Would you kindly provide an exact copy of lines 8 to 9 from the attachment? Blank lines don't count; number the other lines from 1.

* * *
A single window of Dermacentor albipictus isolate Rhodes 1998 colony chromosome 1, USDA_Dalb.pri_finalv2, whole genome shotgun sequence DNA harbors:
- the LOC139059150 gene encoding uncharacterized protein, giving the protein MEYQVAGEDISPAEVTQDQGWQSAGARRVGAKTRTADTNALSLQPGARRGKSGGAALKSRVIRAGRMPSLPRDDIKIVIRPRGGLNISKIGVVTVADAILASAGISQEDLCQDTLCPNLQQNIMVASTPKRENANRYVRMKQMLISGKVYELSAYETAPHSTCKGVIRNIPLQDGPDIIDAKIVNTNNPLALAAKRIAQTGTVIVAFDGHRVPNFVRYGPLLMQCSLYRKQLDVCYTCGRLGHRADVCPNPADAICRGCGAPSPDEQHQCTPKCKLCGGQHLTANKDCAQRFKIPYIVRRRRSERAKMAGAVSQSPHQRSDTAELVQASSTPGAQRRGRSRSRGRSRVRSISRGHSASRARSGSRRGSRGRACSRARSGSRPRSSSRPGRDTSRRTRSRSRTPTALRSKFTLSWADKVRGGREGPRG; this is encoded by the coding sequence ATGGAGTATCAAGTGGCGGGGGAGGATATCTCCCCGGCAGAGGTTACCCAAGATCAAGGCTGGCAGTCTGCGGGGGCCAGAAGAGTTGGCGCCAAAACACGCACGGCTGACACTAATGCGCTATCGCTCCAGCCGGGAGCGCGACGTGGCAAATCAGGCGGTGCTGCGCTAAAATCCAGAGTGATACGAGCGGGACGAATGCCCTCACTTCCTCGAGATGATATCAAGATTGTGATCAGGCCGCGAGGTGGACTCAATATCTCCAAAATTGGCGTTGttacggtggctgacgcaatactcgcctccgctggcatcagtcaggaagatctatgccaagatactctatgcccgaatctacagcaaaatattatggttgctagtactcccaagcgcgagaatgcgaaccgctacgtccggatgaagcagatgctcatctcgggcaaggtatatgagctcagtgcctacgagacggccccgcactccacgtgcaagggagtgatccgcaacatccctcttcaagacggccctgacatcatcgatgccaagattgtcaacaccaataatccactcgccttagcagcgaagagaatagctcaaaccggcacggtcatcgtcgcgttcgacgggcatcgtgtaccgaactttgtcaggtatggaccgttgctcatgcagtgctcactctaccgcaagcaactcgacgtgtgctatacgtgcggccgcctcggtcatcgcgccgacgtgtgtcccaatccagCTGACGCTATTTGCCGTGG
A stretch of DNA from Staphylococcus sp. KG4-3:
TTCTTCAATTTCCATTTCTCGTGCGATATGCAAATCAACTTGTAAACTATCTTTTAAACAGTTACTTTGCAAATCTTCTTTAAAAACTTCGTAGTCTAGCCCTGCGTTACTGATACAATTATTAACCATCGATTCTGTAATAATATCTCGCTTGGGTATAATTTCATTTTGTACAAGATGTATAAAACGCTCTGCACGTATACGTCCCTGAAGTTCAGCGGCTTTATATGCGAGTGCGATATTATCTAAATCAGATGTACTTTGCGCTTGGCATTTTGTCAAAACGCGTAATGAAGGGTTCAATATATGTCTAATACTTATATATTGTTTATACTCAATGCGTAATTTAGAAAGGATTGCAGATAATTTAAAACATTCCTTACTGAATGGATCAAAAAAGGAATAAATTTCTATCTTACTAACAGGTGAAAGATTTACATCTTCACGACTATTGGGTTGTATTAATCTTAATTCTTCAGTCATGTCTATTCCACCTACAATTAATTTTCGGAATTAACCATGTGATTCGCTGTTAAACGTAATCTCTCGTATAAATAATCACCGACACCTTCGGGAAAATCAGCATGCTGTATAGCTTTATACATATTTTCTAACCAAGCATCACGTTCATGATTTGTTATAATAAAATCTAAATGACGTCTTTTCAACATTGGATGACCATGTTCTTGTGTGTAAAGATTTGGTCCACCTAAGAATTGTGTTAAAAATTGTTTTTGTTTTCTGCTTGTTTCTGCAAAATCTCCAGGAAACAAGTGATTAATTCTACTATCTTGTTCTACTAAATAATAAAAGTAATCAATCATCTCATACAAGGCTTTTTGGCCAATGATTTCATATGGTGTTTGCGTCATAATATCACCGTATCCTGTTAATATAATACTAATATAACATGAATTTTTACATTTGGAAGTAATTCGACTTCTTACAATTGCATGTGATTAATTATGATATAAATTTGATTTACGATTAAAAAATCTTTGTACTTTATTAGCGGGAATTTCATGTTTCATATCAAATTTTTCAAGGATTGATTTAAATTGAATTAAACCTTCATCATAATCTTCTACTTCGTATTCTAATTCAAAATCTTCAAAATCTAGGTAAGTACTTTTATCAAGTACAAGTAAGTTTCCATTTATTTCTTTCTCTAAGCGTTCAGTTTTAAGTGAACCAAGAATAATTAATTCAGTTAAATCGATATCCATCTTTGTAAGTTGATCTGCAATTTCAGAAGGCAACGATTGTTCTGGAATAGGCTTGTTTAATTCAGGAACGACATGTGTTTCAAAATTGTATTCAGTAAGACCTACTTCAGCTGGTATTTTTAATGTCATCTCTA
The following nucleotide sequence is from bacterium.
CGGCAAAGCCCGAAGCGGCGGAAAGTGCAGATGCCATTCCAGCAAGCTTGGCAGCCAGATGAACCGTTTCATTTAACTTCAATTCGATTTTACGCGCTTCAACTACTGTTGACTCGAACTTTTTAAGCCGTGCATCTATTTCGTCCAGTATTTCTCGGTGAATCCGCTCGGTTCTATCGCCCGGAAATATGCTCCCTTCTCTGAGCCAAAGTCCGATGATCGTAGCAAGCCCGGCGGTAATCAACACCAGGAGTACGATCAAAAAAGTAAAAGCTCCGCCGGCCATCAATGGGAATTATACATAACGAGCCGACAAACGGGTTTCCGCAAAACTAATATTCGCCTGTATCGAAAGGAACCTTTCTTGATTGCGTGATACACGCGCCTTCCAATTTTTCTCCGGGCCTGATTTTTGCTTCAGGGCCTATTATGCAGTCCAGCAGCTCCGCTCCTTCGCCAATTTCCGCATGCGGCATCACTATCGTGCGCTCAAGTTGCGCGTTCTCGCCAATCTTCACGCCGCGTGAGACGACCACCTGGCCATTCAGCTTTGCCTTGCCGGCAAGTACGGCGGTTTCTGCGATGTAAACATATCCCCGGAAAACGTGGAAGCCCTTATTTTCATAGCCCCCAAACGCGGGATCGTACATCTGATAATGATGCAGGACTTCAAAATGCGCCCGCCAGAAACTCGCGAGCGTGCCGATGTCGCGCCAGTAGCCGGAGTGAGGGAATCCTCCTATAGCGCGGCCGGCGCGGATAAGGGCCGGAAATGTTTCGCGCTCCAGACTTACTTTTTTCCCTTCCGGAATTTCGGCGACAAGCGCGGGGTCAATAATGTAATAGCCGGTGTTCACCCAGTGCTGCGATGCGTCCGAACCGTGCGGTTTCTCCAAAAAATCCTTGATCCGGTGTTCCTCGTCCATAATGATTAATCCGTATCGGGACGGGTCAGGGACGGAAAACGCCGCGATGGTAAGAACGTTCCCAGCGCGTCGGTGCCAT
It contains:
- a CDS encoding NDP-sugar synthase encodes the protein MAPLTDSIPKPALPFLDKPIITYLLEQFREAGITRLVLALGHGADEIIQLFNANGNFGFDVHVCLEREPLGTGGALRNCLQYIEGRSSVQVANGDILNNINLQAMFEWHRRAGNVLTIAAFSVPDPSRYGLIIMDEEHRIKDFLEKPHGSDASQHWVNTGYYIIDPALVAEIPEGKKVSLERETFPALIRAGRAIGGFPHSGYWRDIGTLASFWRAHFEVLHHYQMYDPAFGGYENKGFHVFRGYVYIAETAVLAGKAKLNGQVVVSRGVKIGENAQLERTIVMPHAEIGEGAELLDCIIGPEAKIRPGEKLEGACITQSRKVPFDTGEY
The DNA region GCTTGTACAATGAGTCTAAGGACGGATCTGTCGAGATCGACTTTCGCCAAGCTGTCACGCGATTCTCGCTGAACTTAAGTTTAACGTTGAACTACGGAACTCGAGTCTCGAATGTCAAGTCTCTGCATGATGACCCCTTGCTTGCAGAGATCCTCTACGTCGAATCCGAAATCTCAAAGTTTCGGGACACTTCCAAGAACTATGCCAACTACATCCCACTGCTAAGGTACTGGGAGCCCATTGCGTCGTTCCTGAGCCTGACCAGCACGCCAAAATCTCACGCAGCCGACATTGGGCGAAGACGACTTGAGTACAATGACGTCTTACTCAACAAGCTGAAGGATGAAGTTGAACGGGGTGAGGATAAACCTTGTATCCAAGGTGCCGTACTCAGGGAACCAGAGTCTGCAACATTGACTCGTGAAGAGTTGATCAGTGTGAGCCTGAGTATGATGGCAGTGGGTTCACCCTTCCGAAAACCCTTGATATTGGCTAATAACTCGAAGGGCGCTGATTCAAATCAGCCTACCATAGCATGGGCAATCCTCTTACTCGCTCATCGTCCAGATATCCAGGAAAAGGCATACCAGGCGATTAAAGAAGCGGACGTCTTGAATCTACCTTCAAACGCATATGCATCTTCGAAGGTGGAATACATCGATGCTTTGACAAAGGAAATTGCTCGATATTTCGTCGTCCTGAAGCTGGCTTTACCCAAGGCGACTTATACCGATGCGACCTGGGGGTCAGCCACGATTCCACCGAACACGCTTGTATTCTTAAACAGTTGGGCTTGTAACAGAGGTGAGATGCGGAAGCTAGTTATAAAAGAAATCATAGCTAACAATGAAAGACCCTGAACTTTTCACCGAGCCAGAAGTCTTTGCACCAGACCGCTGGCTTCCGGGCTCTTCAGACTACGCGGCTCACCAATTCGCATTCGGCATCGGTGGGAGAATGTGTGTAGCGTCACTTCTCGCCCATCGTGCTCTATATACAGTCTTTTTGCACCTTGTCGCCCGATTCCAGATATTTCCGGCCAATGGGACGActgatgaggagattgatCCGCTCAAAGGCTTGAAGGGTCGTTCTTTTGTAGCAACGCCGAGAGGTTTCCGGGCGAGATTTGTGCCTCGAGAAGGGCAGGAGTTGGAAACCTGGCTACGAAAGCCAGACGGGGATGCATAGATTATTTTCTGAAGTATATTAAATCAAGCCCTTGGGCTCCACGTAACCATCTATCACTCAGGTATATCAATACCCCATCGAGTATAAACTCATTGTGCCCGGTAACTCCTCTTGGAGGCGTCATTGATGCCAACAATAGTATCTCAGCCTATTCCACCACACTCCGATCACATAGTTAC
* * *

- a CDS encoding NDP-sugar synthase encodes the protein MAPLTDSIPKPALPFLDKPIITYLLEQFREAGITRLVLALGHGADEIIQLFNANGNFGFDVHVCLEREPLGTGGALRNCLQYIEGRSSVQVANGDILNNINLQAMFEWHRRAGNVLTIAAFSVPDPSRYGLIIMDEEHRIKDFLEKPHGSDASQHWVNTGYYIIDPALVAEIPEGKKVSLERETFPALIRAGRAIGGFPHSGYWRDIGTLASFWRAHFEVLHHYQMYDPAFGGYENKGFHVFRGYVYIAETAVLAGKAKLNGQVVVSRGVKIGENAQLERTIVMPHAEIGEGAELLDCIIGPEAKIRPGEKLEGACITQSRKVPFDTGEY
The DNA region GCTTGTACAATGAGTCTAAGGACGGATCTGTCGAGATCGACTTTCGCCAAGCTGTCACGCGATTCTCGCTGAACTTAAGTTTAACGTTGAACTACGGAACTCGAGTCTCGAATGTCAAGTCTCTGCATGATGACCCCTTGCTTGCAGAGATCCTCTACGTCGAATCCGAAATCTCAAAGTTTCGGGACACTTCCAAGAACTATGCCAACTACATCCCACTGCTAAGGTACTGGGAGCCCATTGCGTCGTTCCTGAGCCTGACCAGCACGCCAAAATCTCACGCAGCCGACATTGGGCGAAGACGACTTGAGTACAATGACGTCTTACTCAACAAGCTGAAGGATGAAGTTGAACGGGGTGAGGATAAACCTTGTATCCAAGGTGCCGTACTCAGGGAACCAGAGTCTGCAACATTGACTCGTGAAGAGTTGATCAGTGTGAGCCTGAGTATGATGGCAGTGGGTTCACCCTTCCGAAAACCCTTGATATTGGCTAATAACTCGAAGGGCGCTGATTCAAATCAGCCTACCATAGCATGGGCAATCCTCTTACTCGCTCATCGTCCAGATATCCAGGAAAAGGCATACCAGGCGATTAAAGAAGCGGACGTCTTGAATCTACCTTCAAACGCATATGCATCTTCGAAGGTGGAATACATCGATGCTTTGACAAAGGAAATTGCTCGATATTTCGTCGTCCTGAAGCTGGCTTTACCCAAGGCGACTTATACCGATGCGACCTGGGGGTCAGCCACGATTCCACCGAACACGCTTGTATTCTTAAACAGTTGGGCTTGTAACAGAGGTGAGATGCGGAAGCTAGTTATAAAAGAAATCATAGCTAACAATGAAAGACCCTGAACTTTTCACCGAGCCAGAAGTCTTTGCACCAGACCGCTGGCTTCCGGGCTCTTCAGACTACGCGGCTCACCAATTCGCATTCGGCATCGGTGGGAGAATGTGTGTAGCGTCACTTCTCGCCCATCGTGCTCTATATACAGTCTTTTTGCACCTTGTCGCCCGATTCCAGATATTTCCGGCCAATGGGACGActgatgaggagattgatCCGCTCAAAGGCTTGAAGGGTCGTTCTTTTGTAGCAACGCCGAGAGGTTTCCGGGCGAGATTTGTGCCTCGAGAAGGGCAGGAGTTGGAAACCTGGCTACGAAAGCCAGACGGGGATGCATAGATTATTTTCTGAAGTATATTAAATCAAGCCCTTGGGCTCCACGTAACCATCTATCACTCAGGTATATCAATACCCCATCGAGTATAAACTCATTGTGCCCGGTAACTCCTCTTGGAGGCGTCATTGATGCCAACAATAGTATCTCAGCCTATTCCACCACACTCCGATCACATAGTTAC